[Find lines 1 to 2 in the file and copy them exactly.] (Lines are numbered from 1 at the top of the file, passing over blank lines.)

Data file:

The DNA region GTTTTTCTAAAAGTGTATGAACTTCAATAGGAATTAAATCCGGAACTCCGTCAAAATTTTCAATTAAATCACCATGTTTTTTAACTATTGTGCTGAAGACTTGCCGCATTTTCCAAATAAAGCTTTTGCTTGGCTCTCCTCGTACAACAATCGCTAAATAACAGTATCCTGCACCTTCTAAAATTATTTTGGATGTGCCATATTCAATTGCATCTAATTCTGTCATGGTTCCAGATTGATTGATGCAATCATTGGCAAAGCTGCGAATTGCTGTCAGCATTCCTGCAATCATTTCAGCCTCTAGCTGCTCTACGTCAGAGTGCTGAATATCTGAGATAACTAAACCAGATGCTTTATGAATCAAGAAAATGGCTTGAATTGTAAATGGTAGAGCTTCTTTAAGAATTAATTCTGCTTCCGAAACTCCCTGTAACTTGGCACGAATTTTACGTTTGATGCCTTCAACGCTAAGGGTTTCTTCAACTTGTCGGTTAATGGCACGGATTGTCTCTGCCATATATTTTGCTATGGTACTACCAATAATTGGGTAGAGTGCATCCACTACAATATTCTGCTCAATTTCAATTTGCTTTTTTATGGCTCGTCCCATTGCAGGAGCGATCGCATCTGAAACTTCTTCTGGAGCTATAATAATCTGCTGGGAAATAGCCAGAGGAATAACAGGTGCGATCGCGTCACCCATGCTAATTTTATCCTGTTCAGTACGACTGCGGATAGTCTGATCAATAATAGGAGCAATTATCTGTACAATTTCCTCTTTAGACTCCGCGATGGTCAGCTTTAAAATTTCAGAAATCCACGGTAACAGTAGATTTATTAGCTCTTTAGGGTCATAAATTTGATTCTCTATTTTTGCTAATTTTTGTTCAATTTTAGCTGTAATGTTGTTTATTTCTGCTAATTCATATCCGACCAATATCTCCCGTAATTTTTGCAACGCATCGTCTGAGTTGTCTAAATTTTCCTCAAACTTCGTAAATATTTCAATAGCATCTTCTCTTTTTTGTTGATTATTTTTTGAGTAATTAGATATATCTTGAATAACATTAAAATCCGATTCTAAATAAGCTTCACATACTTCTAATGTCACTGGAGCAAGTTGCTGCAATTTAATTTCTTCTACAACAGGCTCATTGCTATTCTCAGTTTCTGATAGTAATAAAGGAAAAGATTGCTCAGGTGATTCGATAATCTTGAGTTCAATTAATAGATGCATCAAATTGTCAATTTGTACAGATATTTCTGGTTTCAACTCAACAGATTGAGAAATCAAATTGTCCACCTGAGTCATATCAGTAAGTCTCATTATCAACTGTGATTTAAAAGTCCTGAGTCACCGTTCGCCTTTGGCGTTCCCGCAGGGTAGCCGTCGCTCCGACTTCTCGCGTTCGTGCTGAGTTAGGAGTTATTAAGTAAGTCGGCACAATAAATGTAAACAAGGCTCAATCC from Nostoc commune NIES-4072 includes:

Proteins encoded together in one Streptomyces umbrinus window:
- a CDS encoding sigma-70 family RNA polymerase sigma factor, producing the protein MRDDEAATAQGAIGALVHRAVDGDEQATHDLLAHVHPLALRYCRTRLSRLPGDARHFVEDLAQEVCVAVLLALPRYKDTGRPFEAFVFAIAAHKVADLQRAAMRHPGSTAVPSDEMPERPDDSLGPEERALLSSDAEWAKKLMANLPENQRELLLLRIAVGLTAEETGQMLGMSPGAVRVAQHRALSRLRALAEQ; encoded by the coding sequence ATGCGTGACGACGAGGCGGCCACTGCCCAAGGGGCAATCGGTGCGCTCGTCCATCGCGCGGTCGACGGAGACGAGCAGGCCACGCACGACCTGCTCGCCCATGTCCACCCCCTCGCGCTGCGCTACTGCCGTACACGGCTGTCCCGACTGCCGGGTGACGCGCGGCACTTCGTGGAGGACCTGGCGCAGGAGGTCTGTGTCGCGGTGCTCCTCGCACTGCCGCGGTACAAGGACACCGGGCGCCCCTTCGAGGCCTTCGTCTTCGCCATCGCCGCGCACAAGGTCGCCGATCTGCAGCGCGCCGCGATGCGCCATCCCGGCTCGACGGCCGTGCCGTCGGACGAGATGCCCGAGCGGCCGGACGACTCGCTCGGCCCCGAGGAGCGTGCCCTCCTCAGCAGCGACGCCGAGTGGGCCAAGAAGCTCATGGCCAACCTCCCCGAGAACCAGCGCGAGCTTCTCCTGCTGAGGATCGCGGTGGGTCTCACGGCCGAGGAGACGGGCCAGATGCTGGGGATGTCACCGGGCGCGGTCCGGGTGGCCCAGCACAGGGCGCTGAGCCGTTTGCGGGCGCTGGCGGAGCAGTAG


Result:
The DNA region GTTTTTCTAAAAGTGTATGAACTTCAATAGGAATTAAATCCGGAACTCCGTCAAAATTTTCAATTAAATCACCATGTTTTTTAACTATTGTGCTGAAGACTTGCCGCATTTTCCAAATAAAGCTTTTGCTTGGCTCTCCTCGTACAACAATCGCTAAATAACAGTATCCTGCACCTTCTAAAATTATTTTGGATGTGCCATATTCAATTGCATCTAATTCTGTCATGGTTCCAGATTGATTGATGCAATCATTGGCAAAGCTGCGAATTGCTGTCAGCATTCCTGCAATCATTTCAGCCTCTAGCTGCTCTACGTCAGAGTGCTGAATATCTGAGATAACTAAACCAGATGCTTTATGAATCAAGAAAATGGCTTGAATTGTAAATGGTAGAGCTTCTTTAAGAATTAATTCTGCTTCCGAAACTCCCTGTAACTTGGCACGAATTTTACGTTTGATGCCTTCAACGCTAAGGGTTTCTTCAACTTGTCGGTTAATGGCACGGATTGTCTCTGCCATATATTTTGCTATGGTACTACCAATAATTGGGTAGAGTGCATCCACTACAATATTCTGCTCAATTTCAATTTGCTTTTTTATGGCTCGTCCCATTGCAGGAGCGATCGCATCTGAAACTTCTTCTGGAGCTATAATAATCTGCTGGGAAATAGCCAGAGGAATAACAGGTGCGATCGCGTCACCCATGCTAATTTTATCCTGTTCAGTACGACTGCGGATAGTCTGATCAATAATAGGAGCAATTATCTGTACAATTTCCTCTTTAGACTCCGCGATGGTCAGCTTTAAAATTTCAGAAATCCACGGTAACAGTAGATTTATTAGCTCTTTAGGGTCATAAATTTGATTCTCTATTTTTGCTAATTTTTGTTCAATTTTAGCTGTAATGTTGTTTATTTCTGCTAATTCATATCCGACCAATATCTCCCGTAATTTTTGCAACGCATCGTCTGAGTTGTCTAAATTTTCCTCAAACTTCGTAAATATTTCAATAGCATCTTCTCTTTTTTGTTGATTATTTTTTGAGTAATTAGATATATCTTGAATAACATTAAAATCCGATTCTAAATAAGCTTCACATACTTCTAATGTCACTGGAGCAAGTTGCTGCAATTTAATTTCTTCTACAACAGGCTCATTGCTATTCTCAGTTTCTGATAGTAATAAAGGAAAAGATTGCTCAGGTGATTCGATAATCTTGAGTTCAATTAATAGATGCATCAAATTGTCAATTTGTACAGATATTTCTGGTTTCAACTCAACAGATTGAGAAATCAAATTGTCCACCTGAGTCATATCAGTAAGTCTCATTATCAACTGTGATTTAAAAGTCCTGAGTCACCGTTCGCCTTTGGCGTTCCCGCAGGGTAGCCGTCGCTCCGACTTCTCGCGTTCGTGCTGAGTTAGGAGTTATTAAGTAAGTCGGCACAATAAATGTAAACAAGGCTCAATCC from Nostoc commune NIES-4072 includes:

Proteins encoded together in one Streptomyces umbrinus window: